Force Concept Explained

In physics, one of the most fundamental ideas needed to understand the universe is that of force. Understanding this concept is the first step to begin understanding the more complex ideas in physics and also getting a handle on its immense power of prediction. In everyday usage the meaning of “force” can range from coercion to applying pressure, but in physics force has developed an exact definition.

The definition of force as it is used today was developed by Issac Newton over four hundred years ago. When he observed the moon orbit the earth, an apple fall to the ground, or horse pull a cart – basically anything that tended to move – he wanted an abstract idea to describe the push or pull that made the object move. He called this abstract idea “force” which implied that the originally motionless object was forced to move, otherwise the object would remained “at rest”. In fact, this idea is expressed in Newton’s first law of motion: An object at rest, and not subject to outside forces, remains at rest. (This also applies to object under constant motion because no force is needed maintain constant motion.)

Newton now had an simple starting idea upon which he could now test and refine. For any idea to be truly accurate, precise, and have predictive power it must eventually be defined mathematically. After exploring the ideas of velocity (for example, how many meters an object cover in one second), mass, and acceleration (how much your velocity changes in a given amount of time), Newton found his famous mathematical relationship: Force equals Mass times Acceleration. He found it from watching his experiments and noticing two things. One, more force was needed to move massive objects to bring them to a particular acceleration than less massive objects. Two, for a given object of constant mass, more force means more acceleration. He could find nothing else but mass and acceleration was needed to determine the amount of force needed to bring that mass to that acceleration. This finding is know as Newton’s second law of motion, which is by far the most influential idea in science. One might go as far to say modern science would be nonexistent without it.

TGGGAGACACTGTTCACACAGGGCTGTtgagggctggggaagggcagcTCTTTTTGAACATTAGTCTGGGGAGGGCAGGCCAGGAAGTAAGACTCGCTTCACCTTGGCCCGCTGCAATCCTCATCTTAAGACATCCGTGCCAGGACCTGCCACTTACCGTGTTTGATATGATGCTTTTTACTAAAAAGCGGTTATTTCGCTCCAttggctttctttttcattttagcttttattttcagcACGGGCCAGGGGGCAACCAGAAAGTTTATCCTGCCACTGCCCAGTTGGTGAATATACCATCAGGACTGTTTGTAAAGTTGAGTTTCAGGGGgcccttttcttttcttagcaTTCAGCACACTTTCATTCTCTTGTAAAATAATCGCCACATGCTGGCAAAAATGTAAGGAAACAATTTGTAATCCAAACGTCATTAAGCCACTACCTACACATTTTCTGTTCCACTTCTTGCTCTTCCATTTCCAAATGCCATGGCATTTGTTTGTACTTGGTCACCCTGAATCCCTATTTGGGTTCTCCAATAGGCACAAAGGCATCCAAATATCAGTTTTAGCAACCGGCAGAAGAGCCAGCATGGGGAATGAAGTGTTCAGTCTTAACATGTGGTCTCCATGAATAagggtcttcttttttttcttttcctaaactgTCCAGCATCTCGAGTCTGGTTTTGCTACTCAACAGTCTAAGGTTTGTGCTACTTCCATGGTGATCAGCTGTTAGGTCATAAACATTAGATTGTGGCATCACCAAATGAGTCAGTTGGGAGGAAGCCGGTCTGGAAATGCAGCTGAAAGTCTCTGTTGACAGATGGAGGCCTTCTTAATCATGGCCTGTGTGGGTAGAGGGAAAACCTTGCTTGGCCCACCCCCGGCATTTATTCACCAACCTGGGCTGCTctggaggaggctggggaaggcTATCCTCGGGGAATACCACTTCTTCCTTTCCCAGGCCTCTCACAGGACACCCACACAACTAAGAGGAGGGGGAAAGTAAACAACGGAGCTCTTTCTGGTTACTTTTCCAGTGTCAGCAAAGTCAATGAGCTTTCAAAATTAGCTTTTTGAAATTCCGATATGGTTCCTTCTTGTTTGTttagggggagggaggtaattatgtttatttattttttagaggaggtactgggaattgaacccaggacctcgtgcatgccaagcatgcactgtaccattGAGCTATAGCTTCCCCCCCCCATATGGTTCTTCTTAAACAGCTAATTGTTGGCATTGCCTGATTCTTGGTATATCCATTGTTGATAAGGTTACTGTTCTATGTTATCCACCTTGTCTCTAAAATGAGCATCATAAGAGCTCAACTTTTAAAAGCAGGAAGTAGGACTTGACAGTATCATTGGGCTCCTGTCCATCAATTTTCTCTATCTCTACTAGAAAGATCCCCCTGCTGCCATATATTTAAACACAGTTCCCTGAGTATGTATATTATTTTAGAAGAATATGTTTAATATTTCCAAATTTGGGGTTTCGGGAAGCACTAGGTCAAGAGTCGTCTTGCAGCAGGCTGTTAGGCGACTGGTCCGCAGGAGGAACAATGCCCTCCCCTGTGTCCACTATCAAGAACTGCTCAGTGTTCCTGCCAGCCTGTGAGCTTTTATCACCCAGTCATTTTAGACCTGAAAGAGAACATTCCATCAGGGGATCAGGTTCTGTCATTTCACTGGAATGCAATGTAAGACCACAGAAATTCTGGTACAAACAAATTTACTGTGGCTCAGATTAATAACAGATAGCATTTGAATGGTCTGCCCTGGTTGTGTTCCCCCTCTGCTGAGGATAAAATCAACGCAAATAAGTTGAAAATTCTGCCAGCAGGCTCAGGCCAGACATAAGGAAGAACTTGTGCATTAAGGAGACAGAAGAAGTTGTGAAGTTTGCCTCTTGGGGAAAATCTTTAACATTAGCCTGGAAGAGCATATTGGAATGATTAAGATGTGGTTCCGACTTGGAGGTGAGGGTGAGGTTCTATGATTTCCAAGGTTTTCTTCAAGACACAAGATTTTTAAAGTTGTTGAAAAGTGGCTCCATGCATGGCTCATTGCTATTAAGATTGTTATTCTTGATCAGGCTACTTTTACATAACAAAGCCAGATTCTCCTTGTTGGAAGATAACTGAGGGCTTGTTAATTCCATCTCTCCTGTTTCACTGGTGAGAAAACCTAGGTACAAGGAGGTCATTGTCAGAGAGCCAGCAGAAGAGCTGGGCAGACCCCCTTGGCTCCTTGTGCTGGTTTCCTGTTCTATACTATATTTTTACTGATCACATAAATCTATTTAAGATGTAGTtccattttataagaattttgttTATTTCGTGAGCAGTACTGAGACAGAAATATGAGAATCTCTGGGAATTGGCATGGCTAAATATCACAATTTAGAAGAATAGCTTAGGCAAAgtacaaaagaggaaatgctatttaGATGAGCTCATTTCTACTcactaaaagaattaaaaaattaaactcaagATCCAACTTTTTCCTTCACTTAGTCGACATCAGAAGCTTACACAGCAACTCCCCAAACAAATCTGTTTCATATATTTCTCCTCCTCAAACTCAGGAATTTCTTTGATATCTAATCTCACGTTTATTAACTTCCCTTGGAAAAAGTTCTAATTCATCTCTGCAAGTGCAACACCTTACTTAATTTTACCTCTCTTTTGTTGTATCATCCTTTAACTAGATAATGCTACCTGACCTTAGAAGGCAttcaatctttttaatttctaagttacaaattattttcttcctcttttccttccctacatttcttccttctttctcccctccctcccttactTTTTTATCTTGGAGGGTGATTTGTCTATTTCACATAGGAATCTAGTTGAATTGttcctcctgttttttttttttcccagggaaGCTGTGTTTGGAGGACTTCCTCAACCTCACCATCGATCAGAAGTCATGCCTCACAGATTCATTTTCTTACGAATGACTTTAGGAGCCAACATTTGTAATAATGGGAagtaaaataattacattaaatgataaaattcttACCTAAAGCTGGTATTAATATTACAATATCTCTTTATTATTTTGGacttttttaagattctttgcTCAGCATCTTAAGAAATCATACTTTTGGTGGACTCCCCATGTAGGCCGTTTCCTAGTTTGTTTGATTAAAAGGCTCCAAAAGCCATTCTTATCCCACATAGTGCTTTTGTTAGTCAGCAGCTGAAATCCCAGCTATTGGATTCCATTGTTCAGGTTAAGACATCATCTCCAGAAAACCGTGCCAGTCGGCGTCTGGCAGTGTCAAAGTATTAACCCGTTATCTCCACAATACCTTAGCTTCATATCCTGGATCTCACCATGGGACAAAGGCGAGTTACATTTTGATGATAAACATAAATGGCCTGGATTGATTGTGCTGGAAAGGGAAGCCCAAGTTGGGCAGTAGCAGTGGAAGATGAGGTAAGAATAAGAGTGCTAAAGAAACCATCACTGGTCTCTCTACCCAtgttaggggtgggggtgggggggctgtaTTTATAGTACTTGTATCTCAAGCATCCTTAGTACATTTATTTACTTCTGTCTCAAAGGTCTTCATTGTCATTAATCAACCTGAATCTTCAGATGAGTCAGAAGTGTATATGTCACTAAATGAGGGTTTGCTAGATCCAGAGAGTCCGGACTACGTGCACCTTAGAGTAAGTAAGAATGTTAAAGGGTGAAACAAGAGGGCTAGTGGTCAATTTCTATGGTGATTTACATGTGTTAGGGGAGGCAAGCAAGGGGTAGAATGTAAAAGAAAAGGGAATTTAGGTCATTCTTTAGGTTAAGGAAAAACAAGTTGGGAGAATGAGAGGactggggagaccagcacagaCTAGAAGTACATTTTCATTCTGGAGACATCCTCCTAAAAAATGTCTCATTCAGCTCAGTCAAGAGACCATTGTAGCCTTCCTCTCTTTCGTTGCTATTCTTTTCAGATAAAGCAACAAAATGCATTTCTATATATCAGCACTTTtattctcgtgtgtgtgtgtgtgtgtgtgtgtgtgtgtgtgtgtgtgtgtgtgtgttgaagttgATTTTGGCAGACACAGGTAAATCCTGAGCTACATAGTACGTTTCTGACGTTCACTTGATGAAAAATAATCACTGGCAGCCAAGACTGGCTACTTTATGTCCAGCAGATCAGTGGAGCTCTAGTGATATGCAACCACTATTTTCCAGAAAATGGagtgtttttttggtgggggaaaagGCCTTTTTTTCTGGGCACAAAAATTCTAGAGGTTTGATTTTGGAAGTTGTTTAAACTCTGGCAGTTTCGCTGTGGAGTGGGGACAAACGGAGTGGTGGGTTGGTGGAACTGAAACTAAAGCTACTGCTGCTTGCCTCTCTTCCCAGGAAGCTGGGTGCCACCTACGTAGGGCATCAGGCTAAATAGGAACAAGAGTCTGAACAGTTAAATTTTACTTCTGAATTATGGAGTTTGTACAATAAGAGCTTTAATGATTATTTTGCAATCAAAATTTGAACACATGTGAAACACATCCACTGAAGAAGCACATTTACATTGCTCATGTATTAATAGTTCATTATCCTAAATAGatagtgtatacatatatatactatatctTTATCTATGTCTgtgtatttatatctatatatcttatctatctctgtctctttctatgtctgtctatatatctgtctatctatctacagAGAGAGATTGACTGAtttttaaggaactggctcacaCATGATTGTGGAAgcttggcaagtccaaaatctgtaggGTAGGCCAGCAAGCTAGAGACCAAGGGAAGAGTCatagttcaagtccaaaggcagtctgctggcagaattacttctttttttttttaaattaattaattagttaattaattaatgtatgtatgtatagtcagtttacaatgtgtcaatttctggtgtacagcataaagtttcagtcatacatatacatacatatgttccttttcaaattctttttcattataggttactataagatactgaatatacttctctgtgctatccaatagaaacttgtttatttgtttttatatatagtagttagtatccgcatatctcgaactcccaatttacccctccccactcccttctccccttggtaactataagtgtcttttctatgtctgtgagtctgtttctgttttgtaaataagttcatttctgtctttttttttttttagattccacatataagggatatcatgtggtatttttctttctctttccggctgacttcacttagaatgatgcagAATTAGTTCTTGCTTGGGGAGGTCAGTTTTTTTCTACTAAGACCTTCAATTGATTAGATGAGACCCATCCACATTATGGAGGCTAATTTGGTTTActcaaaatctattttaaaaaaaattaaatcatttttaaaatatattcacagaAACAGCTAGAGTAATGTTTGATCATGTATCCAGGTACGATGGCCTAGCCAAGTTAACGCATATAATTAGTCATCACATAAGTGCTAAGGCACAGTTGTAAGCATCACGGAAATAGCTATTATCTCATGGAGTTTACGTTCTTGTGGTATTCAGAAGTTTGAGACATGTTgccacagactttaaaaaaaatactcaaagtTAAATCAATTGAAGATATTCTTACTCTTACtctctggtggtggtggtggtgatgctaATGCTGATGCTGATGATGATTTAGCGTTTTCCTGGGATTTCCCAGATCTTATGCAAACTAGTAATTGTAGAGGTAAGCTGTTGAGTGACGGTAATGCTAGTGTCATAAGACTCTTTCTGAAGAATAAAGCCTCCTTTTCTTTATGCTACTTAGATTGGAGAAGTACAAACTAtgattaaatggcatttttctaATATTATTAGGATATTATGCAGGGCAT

So finally we have our mathematical (hence, precise, accurate, and useful for predictions) definition of force and this concept has survived the test of time. It is important to note that every definition has limited areas to which it applies. Newton’s ideas of force applies to describe objects that are not moving too fast, and of constant finite mass. This is typical of our everyday world and so Newton’s ideas work well within them. When we get to objects traveling near the speed of light however we find that mass rapidly increases with increased speed, and we are forced – pun aside – to develop other ideas. Next time, we will explore how Newton and other scientists used this concept of force to develop various force laws. If you want a hint, consider this: mass according to Newton is defined to be constant, but acceleration is not, and there are a lot of accelerating objects out there. Is there a pattern to how objects move and interact with each other, and cause each other to accelerate in certain perdictable ways? Answer: Yes!